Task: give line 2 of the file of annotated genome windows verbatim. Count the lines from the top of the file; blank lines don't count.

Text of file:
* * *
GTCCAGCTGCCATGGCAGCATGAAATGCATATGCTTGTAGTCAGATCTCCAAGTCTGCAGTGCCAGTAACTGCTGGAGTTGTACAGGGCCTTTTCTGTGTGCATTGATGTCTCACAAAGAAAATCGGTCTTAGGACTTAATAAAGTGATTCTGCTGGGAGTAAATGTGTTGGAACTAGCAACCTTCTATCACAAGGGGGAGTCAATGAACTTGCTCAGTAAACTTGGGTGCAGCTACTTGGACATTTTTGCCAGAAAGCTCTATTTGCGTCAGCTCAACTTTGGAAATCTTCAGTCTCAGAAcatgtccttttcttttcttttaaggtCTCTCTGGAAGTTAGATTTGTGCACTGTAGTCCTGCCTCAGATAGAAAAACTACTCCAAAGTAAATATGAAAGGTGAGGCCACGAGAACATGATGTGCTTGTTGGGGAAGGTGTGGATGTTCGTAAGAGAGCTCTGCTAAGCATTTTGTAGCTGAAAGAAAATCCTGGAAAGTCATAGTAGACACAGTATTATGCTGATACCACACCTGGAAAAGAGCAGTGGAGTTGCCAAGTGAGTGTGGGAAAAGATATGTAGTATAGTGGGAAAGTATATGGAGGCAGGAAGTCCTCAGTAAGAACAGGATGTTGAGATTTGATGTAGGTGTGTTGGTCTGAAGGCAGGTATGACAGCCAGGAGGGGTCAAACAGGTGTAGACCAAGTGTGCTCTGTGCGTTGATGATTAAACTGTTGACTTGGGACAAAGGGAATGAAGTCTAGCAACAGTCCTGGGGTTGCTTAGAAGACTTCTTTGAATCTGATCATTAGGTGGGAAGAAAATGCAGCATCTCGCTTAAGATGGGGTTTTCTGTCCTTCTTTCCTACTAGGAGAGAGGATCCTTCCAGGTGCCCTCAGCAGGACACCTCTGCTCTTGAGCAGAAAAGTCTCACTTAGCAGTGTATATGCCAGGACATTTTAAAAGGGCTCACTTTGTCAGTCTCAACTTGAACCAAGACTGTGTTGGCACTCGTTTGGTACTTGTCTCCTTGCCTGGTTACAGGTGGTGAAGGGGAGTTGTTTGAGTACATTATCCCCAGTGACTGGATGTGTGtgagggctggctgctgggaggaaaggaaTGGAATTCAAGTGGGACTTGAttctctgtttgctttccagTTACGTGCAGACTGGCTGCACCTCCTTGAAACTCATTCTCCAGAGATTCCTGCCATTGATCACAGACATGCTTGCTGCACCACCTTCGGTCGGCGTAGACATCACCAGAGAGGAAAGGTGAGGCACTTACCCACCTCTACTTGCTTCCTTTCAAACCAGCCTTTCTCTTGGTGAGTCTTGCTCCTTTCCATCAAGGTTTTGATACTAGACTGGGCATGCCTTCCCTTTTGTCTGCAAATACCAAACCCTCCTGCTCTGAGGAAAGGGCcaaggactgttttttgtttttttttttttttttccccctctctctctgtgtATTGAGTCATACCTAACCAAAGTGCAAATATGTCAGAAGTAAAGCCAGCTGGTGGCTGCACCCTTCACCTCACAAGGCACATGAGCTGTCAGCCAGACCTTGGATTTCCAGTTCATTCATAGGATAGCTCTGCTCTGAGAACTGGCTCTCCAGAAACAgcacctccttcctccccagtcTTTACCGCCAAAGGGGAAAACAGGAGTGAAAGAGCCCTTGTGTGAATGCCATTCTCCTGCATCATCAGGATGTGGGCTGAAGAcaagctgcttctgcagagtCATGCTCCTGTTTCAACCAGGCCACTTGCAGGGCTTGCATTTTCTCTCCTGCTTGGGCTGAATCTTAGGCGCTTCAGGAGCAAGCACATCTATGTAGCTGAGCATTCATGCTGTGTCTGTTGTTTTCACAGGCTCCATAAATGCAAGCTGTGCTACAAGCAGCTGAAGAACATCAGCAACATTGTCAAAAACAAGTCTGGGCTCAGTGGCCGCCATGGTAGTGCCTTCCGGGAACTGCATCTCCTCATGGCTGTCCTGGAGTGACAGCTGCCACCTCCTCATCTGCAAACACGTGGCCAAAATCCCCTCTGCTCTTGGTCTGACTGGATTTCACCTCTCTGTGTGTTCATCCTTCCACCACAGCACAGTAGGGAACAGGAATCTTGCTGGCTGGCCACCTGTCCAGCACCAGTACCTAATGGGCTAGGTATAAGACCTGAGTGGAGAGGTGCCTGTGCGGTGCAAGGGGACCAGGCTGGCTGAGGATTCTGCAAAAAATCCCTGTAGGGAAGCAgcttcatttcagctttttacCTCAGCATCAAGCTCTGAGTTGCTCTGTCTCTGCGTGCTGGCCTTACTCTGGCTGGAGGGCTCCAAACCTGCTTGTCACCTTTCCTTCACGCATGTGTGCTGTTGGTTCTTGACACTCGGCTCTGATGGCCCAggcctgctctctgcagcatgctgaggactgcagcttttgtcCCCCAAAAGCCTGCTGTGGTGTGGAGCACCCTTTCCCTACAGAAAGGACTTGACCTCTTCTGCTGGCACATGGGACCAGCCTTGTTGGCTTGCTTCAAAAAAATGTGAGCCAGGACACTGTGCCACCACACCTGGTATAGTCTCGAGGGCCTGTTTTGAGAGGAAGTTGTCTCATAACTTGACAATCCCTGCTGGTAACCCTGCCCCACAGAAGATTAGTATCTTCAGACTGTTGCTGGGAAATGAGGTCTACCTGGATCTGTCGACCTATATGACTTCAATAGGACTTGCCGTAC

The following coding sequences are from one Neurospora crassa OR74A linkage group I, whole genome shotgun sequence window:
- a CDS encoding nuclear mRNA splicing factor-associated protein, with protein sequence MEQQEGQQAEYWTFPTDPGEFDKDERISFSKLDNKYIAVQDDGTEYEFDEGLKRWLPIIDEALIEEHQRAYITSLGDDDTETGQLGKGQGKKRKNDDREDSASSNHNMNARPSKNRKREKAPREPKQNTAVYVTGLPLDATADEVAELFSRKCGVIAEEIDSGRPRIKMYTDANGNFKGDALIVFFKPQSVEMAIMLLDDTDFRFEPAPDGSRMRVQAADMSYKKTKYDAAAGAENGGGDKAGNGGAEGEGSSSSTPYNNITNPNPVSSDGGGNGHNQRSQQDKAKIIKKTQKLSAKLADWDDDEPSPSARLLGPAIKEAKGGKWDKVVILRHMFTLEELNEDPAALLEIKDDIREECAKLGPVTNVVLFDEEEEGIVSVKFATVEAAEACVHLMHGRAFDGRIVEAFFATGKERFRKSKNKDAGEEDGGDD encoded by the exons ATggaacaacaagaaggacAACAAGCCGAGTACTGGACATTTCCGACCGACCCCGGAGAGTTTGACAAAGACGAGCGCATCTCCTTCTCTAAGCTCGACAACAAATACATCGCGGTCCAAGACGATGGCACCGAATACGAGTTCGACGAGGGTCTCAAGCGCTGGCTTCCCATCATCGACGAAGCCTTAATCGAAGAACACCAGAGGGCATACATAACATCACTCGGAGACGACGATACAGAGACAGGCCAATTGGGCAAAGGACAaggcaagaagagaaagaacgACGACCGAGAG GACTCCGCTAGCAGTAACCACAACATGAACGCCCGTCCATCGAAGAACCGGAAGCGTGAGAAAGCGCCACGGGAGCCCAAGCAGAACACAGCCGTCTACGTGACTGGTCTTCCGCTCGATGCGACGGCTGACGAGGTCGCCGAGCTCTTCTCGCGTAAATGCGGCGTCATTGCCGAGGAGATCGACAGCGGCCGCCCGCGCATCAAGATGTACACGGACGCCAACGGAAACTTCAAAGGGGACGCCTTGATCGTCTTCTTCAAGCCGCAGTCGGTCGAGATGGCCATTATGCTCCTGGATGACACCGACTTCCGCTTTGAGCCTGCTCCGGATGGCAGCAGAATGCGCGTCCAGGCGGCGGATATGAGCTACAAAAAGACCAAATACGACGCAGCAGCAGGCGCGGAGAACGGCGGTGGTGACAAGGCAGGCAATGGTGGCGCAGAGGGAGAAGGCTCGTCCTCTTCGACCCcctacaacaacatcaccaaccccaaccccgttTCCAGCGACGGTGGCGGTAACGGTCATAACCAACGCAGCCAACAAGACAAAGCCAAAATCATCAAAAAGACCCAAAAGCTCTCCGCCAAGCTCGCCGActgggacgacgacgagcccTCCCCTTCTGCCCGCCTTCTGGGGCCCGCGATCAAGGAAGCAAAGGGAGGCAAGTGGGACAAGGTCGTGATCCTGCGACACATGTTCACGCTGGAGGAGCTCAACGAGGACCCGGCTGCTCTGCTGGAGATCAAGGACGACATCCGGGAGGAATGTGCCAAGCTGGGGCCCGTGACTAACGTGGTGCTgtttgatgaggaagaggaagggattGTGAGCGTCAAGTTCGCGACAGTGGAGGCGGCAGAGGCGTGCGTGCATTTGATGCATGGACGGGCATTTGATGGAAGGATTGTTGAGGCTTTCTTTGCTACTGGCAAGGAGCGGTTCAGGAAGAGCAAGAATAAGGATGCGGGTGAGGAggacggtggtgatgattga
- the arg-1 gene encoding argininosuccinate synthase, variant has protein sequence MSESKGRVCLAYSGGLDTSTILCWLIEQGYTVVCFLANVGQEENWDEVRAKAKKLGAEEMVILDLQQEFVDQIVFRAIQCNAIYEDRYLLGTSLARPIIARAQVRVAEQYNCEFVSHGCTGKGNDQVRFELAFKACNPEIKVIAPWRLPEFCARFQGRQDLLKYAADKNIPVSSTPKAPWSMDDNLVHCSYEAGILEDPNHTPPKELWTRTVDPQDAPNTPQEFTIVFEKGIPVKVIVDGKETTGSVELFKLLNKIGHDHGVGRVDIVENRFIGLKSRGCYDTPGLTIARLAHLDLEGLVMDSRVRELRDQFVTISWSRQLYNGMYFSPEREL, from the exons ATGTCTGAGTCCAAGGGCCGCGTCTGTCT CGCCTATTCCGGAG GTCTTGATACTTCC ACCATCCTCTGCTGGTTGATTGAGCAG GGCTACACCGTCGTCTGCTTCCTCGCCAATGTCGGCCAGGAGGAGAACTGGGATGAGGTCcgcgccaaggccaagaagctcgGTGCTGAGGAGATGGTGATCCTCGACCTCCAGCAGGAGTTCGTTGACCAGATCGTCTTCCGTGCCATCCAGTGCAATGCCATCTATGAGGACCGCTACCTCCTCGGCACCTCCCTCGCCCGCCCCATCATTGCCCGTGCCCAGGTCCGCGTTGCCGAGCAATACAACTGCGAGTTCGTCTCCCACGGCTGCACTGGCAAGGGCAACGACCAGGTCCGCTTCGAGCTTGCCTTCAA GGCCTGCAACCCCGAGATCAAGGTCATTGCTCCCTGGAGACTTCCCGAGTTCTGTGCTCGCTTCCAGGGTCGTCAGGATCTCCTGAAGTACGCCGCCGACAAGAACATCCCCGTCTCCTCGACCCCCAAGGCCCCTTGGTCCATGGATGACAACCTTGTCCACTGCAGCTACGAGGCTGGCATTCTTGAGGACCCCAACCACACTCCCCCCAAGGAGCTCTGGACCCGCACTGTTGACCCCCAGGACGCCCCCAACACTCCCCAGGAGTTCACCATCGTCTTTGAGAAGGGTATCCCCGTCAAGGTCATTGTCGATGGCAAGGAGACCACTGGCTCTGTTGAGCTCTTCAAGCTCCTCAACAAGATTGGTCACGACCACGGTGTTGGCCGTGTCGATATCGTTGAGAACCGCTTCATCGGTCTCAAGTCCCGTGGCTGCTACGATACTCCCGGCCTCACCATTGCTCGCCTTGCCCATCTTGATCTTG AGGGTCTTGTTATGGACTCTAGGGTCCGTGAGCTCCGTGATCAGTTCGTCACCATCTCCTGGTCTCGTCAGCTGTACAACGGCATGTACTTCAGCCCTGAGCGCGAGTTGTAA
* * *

The following coding sequences are from one Neurospora crassa OR74A linkage group I, whole genome shotgun sequence window: